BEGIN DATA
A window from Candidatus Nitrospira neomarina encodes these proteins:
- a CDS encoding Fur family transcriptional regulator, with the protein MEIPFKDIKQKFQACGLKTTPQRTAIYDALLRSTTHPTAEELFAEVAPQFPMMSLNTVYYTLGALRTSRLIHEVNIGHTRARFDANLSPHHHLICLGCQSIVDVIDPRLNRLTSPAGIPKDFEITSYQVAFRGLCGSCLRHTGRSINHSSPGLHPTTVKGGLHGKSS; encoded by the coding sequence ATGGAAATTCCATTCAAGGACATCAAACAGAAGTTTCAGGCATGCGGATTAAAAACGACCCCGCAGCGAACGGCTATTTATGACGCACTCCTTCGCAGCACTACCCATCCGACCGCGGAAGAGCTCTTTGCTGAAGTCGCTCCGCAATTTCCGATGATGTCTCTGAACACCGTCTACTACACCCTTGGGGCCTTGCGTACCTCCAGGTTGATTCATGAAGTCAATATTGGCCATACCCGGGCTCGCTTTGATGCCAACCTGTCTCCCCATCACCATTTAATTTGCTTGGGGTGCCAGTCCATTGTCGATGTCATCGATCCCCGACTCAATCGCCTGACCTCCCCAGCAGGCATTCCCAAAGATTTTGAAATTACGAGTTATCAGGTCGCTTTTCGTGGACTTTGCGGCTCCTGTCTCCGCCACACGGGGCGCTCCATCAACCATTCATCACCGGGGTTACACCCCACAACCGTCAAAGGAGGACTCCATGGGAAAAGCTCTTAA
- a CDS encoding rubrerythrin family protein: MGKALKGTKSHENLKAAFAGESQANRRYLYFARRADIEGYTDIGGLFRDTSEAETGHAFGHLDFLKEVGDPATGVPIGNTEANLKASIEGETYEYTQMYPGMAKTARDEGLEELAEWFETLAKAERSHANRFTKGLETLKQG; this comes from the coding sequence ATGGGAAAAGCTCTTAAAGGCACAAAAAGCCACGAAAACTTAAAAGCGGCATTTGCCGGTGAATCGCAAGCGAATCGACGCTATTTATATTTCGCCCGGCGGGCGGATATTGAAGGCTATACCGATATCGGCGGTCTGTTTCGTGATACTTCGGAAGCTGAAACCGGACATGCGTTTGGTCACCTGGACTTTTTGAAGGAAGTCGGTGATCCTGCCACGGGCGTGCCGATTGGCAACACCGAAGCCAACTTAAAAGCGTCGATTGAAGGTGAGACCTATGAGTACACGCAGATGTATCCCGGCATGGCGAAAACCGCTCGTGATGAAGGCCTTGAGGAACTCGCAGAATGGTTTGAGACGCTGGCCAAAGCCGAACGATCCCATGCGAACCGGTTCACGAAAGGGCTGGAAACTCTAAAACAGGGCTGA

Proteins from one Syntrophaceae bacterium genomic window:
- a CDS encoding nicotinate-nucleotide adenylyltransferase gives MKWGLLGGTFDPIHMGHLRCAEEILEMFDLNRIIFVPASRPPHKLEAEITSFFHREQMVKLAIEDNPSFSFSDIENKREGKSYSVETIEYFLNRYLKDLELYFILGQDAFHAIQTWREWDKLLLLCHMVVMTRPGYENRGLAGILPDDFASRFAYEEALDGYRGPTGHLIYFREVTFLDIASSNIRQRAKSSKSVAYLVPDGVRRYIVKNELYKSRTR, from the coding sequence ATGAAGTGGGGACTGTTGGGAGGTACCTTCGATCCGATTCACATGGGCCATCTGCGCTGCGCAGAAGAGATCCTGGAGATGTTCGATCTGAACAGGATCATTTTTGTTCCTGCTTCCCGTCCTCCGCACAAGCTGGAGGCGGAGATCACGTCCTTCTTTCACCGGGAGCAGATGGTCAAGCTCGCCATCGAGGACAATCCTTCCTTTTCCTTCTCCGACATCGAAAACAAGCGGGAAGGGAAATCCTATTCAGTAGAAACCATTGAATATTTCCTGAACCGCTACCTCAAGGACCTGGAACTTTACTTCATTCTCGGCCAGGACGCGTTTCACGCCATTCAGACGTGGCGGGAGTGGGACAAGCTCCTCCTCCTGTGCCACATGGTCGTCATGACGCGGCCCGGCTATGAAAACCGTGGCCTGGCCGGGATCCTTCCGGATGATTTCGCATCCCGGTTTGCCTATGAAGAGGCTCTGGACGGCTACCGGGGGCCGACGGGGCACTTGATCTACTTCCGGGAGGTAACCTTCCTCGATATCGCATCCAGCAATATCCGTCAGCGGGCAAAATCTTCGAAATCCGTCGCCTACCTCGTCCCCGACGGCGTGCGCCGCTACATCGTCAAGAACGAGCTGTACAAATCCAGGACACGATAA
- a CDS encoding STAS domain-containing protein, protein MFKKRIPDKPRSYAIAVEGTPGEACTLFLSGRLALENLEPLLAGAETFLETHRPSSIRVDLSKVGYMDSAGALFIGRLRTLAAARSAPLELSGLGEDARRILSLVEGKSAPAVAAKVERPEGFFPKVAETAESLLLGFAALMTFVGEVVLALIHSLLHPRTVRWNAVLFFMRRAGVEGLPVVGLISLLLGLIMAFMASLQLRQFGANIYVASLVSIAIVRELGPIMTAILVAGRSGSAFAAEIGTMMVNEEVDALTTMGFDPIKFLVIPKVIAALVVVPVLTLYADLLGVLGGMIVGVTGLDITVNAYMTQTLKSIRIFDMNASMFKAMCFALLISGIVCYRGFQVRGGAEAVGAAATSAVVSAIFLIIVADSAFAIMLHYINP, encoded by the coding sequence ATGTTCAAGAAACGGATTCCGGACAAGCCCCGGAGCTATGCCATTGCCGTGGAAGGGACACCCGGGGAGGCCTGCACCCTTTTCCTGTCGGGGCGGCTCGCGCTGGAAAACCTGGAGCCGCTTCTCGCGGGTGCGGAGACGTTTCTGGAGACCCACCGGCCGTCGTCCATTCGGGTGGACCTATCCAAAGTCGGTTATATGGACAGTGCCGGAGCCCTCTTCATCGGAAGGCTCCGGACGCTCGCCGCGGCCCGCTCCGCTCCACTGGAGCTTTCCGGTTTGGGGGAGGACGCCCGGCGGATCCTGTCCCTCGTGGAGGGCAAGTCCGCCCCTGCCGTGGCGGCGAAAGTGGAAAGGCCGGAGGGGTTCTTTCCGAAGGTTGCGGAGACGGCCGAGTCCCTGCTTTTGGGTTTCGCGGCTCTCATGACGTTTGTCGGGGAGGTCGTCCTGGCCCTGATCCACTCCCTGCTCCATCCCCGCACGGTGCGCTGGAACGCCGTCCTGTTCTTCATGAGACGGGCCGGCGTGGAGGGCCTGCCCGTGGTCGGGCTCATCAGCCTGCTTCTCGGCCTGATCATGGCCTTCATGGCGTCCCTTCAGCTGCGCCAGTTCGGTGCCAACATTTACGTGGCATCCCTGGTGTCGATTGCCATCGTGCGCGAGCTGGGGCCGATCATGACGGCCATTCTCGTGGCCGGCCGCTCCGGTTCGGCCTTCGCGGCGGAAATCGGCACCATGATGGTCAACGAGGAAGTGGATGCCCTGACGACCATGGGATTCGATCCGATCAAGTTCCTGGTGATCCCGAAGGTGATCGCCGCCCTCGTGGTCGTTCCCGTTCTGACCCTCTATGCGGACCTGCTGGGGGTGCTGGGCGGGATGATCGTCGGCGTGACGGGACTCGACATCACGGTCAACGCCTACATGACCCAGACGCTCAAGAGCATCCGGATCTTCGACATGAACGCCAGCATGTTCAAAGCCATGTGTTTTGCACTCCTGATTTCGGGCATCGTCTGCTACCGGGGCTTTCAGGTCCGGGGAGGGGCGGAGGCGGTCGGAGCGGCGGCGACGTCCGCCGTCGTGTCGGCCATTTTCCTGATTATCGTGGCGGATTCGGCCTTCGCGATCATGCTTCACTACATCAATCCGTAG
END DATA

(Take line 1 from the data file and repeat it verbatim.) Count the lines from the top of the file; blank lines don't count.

A window from Candidatus Nitrospira neomarina encodes these proteins: